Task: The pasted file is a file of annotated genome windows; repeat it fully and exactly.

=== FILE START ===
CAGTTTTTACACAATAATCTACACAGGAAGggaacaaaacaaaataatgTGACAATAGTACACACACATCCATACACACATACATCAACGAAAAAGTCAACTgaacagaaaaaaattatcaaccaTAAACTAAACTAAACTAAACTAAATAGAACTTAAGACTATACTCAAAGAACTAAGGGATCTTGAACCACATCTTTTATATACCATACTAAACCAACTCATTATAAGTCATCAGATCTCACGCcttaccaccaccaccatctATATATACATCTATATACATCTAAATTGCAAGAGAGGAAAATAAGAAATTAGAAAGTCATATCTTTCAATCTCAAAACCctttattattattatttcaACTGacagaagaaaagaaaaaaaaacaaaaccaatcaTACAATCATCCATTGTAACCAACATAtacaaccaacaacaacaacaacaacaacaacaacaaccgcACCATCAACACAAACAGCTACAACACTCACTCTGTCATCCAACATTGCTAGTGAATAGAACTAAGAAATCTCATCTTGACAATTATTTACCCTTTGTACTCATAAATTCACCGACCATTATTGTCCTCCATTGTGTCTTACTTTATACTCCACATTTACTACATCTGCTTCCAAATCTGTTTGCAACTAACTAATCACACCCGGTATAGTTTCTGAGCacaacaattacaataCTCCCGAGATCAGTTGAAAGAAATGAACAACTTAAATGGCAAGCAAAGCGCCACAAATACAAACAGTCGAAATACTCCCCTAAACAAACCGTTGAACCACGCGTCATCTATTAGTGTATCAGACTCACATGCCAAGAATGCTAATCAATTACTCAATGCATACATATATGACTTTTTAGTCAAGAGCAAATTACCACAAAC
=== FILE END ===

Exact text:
CAGTTTTTACACAATAATCTACACAGGAAGggaacaaaacaaaataatgTGACAATAGTACACACACATCCATACACACATACATCAACGAAAAAGTCAACTgaacagaaaaaaattatcaaccaTAAACTAAACTAAACTAAACTAAATAGAACTTAAGACTATACTCAAAGAACTAAGGGATCTTGAACCACATCTTTTATATACCATACTAAACCAACTCATTATAAGTCATCAGATCTCACGCcttaccaccaccaccatctATATATACATCTATATACATCTAAATTGCAAGAGAGGAAAATAAGAAATTAGAAAGTCATATCTTTCAATCTCAAAACCctttattattattatttcaACTGacagaagaaaagaaaaaaaaacaaaaccaatcaTACAATCATCCATTGTAACCAACATAtacaaccaacaacaacaacaacaacaacaacaacaaccgcACCATCAACACAAACAGCTACAACACTCACTCTGTCATCCAACATTGCTAGTGAATAGAACTAAGAAATCTCATCTTGACAATTATTTACCCTTTGTACTCATAAATTCACCGACCATTATTGTCCTCCATTGTGTCTTACTTTATACTCCACATTTACTACATCTGCTTCCAAATCTGTTTGCAACTAACTAATCACACCCGGTATAGTTTCTGAGCacaacaattacaataCTCCCGAGATCAGTTGAAAGAAATGAACAACTTAAATGGCAAGCAAAGCGCCACAAATACAAACAGTCGAAATACTCCCCTAAACAAACCGTTGAACCACGCGTCATCTATTAGTGTATCAGACTCACATGCCAAGAATGCTAATCAATTACTCAATGCATACATATATGACTTTTTAGTCAAGAGCAAATTACCACAAAC